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Candidate Sanders Makes Campaign Stop In Ohio

M.L. Schultze

Even with the focus on Super Tuesday next week, Democratic candidates are starting to look further ahead – to the often-crucial state of Ohio and its March 15 primary. During Bernie Sanders’ visit to northeast Ohio on Thursday, he spoke in soaring terms of a commitment to the poor and middle class – and spoke disparagingly of the state of American politics.

Campaign rallies are rarely long on policy details and this one was no exception. Surrounded by thousands of enthusiastic supporters packed into the gym at Baldwin Wallace University, Bernie Sanders espoused the ongoing themes of his campaign: income and racial equality, universal healthcare, free college. And former state Sen. Nina Turner – who introduced him -- embraced the criticism of Sanders as a one-issue candidate.

“I’ll take a one issue. You are the issue. The people of the United States of America,” she said.

A bullet-point rundown of the issues

Credit M.L. Schultze

Sustained cheers and applause punctuated that – and every point Sanders made.

On raising the minimum wage to $15 an hour he said,  “In America, we can create an economy where if you work 40 hours a week, you are not living in poverty.”

Sanders said of campaign financing, “Together we are going to overturn Citizens United.”

And on free college he proclaimed, “Anybody in this country who is smart, does well in school and is qualified should be able to go to a public college or university tuition free.”

The candidate also spoke of abortion rights, pay equity for women, cutting the rates of mass incarceration and criminal recidivism and of redefining and de-militarizing local police departments.  

Demilitarizing police and decriminalizing marijuana

“Some of these local police departments look like occupying armies," he said. "What the function of a good police department is about is to be part of the community, to be trusted by the community, not to be seen as an oppressive force in the community.”

And Sanders called for legalizing marijuana – kind of …

“The people in the states have the right to legalize marijuana or not. That’s a state decision. But from the federal perspective, possession of marijuana should not be a crime.”

Throughout the speech, Sanders largely ignored the other people running for president, though he did directly challenge GOP front runner Donald Trump’s stance on immigration.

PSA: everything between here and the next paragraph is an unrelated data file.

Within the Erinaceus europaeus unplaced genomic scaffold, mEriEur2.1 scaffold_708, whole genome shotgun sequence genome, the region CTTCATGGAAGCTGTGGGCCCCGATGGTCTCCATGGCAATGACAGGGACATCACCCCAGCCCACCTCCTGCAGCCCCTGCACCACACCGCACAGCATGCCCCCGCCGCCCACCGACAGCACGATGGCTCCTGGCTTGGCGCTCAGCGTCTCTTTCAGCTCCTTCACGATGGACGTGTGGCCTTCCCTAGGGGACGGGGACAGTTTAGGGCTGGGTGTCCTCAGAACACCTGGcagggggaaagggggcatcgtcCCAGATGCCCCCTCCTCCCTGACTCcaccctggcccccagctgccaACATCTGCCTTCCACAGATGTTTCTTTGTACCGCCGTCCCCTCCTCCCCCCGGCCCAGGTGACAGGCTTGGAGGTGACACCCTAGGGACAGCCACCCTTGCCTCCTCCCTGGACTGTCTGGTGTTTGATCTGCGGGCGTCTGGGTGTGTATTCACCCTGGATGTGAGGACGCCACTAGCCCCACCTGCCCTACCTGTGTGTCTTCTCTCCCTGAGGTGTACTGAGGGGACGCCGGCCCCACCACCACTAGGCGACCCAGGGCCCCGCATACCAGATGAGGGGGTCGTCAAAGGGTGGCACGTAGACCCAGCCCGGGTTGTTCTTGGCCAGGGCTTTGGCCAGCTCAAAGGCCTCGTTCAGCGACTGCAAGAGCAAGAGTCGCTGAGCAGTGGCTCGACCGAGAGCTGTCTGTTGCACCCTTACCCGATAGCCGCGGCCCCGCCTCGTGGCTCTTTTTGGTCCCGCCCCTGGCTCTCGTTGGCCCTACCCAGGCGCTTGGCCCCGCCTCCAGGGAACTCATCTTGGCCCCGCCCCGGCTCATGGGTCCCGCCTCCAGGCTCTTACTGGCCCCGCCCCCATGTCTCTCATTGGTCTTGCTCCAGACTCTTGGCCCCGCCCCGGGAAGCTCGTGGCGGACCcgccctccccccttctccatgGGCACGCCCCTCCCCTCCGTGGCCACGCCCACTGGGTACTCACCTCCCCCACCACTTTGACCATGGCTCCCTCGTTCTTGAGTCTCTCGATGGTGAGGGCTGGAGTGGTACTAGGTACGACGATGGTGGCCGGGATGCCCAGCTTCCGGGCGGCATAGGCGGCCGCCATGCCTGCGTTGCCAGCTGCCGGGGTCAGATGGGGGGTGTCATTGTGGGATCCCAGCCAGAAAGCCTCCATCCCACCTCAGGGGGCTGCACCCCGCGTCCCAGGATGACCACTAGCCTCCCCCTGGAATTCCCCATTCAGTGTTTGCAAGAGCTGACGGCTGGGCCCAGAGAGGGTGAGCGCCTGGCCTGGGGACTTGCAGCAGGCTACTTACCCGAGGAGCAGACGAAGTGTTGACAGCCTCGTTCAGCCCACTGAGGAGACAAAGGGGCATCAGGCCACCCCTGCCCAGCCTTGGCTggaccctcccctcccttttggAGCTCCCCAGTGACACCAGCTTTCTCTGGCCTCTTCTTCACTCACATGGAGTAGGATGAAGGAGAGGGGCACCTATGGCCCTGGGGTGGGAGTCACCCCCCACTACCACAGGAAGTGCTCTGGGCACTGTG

“What we’re seeing now is a horrendous level of bigotry and racism in attacking these people. When you have people like Trump saying that Mexicans are rapists or criminals, that is an outrage, which we will not accept.”

Trade, Bernie and Chelsea

And Sanders contrasted his position with his Democratic opponent, Hillary Clinton, on trade. Sanders has voted against virtually all the trade deals that have come up during his nine years in the Senate – saying they were bad for American workers.

Credit M.L. Schultze

Chelsea Clinton was campaigning for her mother in Cleveland last week. Contacted after the Sanders rally, she repeated many of the points she made then, and said her position on trade as on many issues is nuanced

“My mom believes that there have been good examples of trade agreements that have reflected our values and also created real meaningful opportunities for our workers and our economy,” Clinton said.

But she noted that her mother, like Sanders, is opposed to the Trans-Pacific Partnership President Obama is promoting.

Chelsea Clinton also called her mother is a pragmatic idealist – a combination that has achieved important things.

“I remember in the early 1990s, when my mom fought really hard for universal health care coverage, and that rather famously didn’t work out. And she could have given up and said well, we’ll just fight another day for the perfect solution. But instead, she said we can’t let the perfect be the enemy of the good. And she spent years building a bipartisan coalition to create the Children’s Health Insurance Program.”

A democratic socialist

Some of those attending the Sanders’ rally acknowledged practical concerns about the implementation of his ideas.  Among them is David Schwartz, who – at 20 – will be voting in his first presidential election – though he’s been following Sanders since he was 16.

His father is rooting for Ben Carson, his mother supports Donald Trump and his brother – who had been going for Jeb Bush – is looking for a new Republican option. So Schwartz knows backing a candidate who calls himself a democratic socialist can be a hard sell.

“But if people look at socialism in context, the idea itself is not a bad idea. And then of course Sanders isn’t even normal socialism," he said. "Democratic socialism is totally different than regular socialism because it still kind of uses capitalism as an engine to the economy.”

Making that argument will be left for another day. On this day, many in the crowd -- like Schwartz -- see the Sanders’ candidacy as “a dream come true.” 

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